Wednesday, October 23, 2013

Allman Brothers 1: The Allman Brothers Band

A common misconception, which we admit to holding for some time, is that the Allman Brothers Band fit into the category of “Southern rock”. The truth is that bands like Lynyrd Skynyrd, Molly Hatchet and the Marshall Tucker Band took the basic template of swamp living, dirt roads and Confederate flags to the another level, spawning any number of rednecks equally defensive of the Stars & Stripes as they are the flag atop the General Lee. Somehow, Kid Rock became a beacon of authenticity, turning his failed white rap identity into that of a yokel pimp unable to wash his hair, grow a full beard, or stay away from a Rock and Roll Hall of Fame dinner. But we digress.
While there are a few songs in their catalog that fit easily alongside “Free Bird”, “Can’t You See” and other pickup truck anthems, the Allman Brothers Band were foremost a blues outfit that used jazz and psychedelia to color and expand the twelve-bar, three-chord format. Their self-titled debut demonstrates this ably on song after song.
The opening blast of “Don’t Want You No More” works as something of an overture, beginning with one door-slamming theme into another groove, and just when you think the vocals might kick in, it slows and shifts into the next track. “It’s Not My Cross To Bear” introduces the growl of Gregg Allman, not yet 22 but already spinning reels of sound from both the Hammond organ and his own throat. (Duane Allman gets most of the accolades for his slide guitar work, but some of the most exciting parts of the album are when he and Dickie Betts combine for harmonic riffs and solos.) “Black Hearted Woman” is another basic blues, except that the intro’s in 7/4 and most of the chords are complicated ninths. The Muddy Waters classic “Trouble No More” gets a definitive reading, with even an acoustic guitar expertly mixed in the sound picture.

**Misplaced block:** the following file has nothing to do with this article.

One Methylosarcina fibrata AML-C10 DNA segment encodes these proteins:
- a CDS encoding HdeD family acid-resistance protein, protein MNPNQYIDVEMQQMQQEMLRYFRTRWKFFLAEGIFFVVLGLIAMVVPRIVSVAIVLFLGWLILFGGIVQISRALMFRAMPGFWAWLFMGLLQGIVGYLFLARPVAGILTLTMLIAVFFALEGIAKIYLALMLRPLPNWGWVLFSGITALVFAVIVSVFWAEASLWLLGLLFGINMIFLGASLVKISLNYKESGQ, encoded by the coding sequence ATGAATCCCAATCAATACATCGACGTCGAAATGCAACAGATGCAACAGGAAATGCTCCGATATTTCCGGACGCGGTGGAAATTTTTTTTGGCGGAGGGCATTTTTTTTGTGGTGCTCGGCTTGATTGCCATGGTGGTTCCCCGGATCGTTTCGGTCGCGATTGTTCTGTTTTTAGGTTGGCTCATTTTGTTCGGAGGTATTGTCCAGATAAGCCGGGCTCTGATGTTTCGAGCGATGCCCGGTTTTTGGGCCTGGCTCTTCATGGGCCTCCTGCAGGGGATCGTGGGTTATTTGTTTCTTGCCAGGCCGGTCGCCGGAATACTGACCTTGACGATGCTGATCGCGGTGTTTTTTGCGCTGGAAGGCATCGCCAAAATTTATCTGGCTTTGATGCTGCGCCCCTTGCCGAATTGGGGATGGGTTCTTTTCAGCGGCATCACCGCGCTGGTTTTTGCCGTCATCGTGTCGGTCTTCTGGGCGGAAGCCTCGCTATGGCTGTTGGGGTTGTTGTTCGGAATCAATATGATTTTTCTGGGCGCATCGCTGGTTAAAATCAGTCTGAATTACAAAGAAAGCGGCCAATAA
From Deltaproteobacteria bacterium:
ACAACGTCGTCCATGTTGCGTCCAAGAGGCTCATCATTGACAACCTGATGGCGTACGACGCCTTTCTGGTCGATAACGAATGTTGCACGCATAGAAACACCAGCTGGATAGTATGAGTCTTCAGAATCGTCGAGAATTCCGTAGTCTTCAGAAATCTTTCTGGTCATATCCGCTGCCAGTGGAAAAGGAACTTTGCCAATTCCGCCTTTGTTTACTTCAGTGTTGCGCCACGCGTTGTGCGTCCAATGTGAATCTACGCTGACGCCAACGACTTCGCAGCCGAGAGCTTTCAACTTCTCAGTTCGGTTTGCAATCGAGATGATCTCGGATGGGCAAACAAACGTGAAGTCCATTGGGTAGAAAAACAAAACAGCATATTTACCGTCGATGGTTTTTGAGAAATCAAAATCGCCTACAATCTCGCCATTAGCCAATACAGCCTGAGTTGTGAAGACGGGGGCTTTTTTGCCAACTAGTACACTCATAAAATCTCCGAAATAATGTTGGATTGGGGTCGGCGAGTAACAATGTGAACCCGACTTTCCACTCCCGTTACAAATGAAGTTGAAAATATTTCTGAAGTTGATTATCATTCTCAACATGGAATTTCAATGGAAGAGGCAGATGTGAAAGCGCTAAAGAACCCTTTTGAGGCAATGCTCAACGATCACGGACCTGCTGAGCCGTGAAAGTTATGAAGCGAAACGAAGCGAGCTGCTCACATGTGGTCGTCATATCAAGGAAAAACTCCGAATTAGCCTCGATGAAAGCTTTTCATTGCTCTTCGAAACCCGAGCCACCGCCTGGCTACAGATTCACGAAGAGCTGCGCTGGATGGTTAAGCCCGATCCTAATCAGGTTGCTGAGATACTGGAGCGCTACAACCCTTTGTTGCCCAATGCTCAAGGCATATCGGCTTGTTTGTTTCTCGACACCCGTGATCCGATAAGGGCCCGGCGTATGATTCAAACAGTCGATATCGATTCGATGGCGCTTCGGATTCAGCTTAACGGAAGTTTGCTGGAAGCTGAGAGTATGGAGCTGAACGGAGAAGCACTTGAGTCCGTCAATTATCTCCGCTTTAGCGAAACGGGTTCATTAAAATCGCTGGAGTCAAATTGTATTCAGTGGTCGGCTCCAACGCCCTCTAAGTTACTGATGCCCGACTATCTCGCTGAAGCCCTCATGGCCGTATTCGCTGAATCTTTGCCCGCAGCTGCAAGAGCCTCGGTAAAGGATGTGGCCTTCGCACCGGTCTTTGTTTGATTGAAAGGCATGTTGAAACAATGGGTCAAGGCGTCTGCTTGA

“Every Hungry Woman” begins side two with a funky riff, before getting dangerously close to generic blues. Thankfully, it’s also a decent demonstration of the two drummers, and the next two songs lift the band above boring anybody. “Dreams” is a psychedelic shuffle in waltz time, spinning over the simplest ideas like the stream the boys are shown posing nekkid in on the gatefold. But the true climax is “Whipping Post”. Berry Oakley’s bass establishes the riff in 11/8 for the band to follow. The verses follow a standard meter, but it’s the instrumental parts, the real architecture, that make this such a mesmerizing performance that would only grow onstage.
At only 33 minutes, The Allman Brothers Band can seem occasionally slight, but each of the tracks succeeds, as if they’d been playing together for years. The album has a vibrant, live sound that has us thinking that it was recorded that way. We sure hope it was, as that would only add to the mystique.

The Allman Brothers Band The Allman Brothers Band (1969)—4

2 comments:

  1. Good write-up. To this day the Brothers don't like the "Southern rock" tag because of the jazz, blues, gospel and soul influences they display whenever they play. IMHO, theirs is the "Cosmic American Music" that Gram Parsons strived to achieve.

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  2. "Cosmic American Music"... you nailed it. Thanks, Tony.

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